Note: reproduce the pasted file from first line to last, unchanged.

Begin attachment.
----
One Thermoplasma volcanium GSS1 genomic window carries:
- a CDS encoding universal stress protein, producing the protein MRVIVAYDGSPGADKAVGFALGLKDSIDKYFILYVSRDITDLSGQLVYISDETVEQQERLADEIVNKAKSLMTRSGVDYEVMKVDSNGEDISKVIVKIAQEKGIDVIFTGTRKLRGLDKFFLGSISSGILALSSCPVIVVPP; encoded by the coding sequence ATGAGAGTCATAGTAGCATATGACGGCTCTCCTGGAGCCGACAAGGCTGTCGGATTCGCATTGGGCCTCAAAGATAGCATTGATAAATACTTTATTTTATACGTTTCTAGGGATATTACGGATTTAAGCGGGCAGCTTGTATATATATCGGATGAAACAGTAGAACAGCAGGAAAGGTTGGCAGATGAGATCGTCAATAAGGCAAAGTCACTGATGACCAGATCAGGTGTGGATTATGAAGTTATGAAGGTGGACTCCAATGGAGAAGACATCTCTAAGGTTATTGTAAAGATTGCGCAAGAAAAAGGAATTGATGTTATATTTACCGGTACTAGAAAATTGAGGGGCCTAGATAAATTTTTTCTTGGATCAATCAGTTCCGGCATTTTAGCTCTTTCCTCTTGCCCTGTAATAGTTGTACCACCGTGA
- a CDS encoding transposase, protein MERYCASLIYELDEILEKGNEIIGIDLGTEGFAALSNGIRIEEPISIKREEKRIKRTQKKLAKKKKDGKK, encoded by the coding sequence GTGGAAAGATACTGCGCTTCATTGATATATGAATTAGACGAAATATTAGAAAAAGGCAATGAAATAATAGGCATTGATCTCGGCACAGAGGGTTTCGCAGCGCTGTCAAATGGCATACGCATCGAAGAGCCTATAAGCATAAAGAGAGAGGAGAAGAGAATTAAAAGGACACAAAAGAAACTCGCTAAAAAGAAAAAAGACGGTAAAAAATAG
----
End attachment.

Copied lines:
One Thermoplasma volcanium GSS1 genomic window carries:
- a CDS encoding universal stress protein, producing the protein MRVIVAYDGSPGADKAVGFALGLKDSIDKYFILYVSRDITDLSGQLVYISDETVEQQERLADEIVNKAKSLMTRSGVDYEVMKVDSNGEDISKVIVKIAQEKGIDVIFTGTRKLRGLDKFFLGSISSGILALSSCPVIVVPP; encoded by the coding sequence ATGAGAGTCATAGTAGCATATGACGGCTCTCCTGGAGCCGACAAGGCTGTCGGATTCGCATTGGGCCTCAAAGATAGCATTGATAAATACTTTATTTTATACGTTTCTAGGGATATTACGGATTTAAGCGGGCAGCTTGTATATATATCGGATGAAACAGTAGAACAGCAGGAAAGGTTGGCAGATGAGATCGTCAATAAGGCAAAGTCACTGATGACCAGATCAGGTGTGGATTATGAAGTTATGAAGGTGGACTCCAATGGAGAAGACATCTCTAAGGTTATTGTAAAGATTGCGCAAGAAAAAGGAATTGATGTTATATTTACCGGTACTAGAAAATTGAGGGGCCTAGATAAATTTTTTCTTGGATCAATCAGTTCCGGCATTTTAGCTCTTTCCTCTTGCCCTGTAATAGTTGTACCACCGTGA
- a CDS encoding transposase, protein MERYCASLIYELDEILEKGNEIIGIDLGTEGFAALSNGIRIEEPISIKREEKRIKRTQKKLAKKKKDGKK, encoded by the coding sequence GTGGAAAGATACTGCGCTTCATTGATATATGAATTAGACGAAATATTAGAAAAAGGCAATGAAATAATAGGCATTGATCTCGGCACAGAGGGTTTCGCAGCGCTGTCAAATGGCATACGCATCGAAGAGCCTATAAGCATAAAGAGAGAGGAGAAGAGAATTAAAAGGACACAAAAGAAACTCGCTAAAAAGAAAAAAGACGGTAAAAAATAG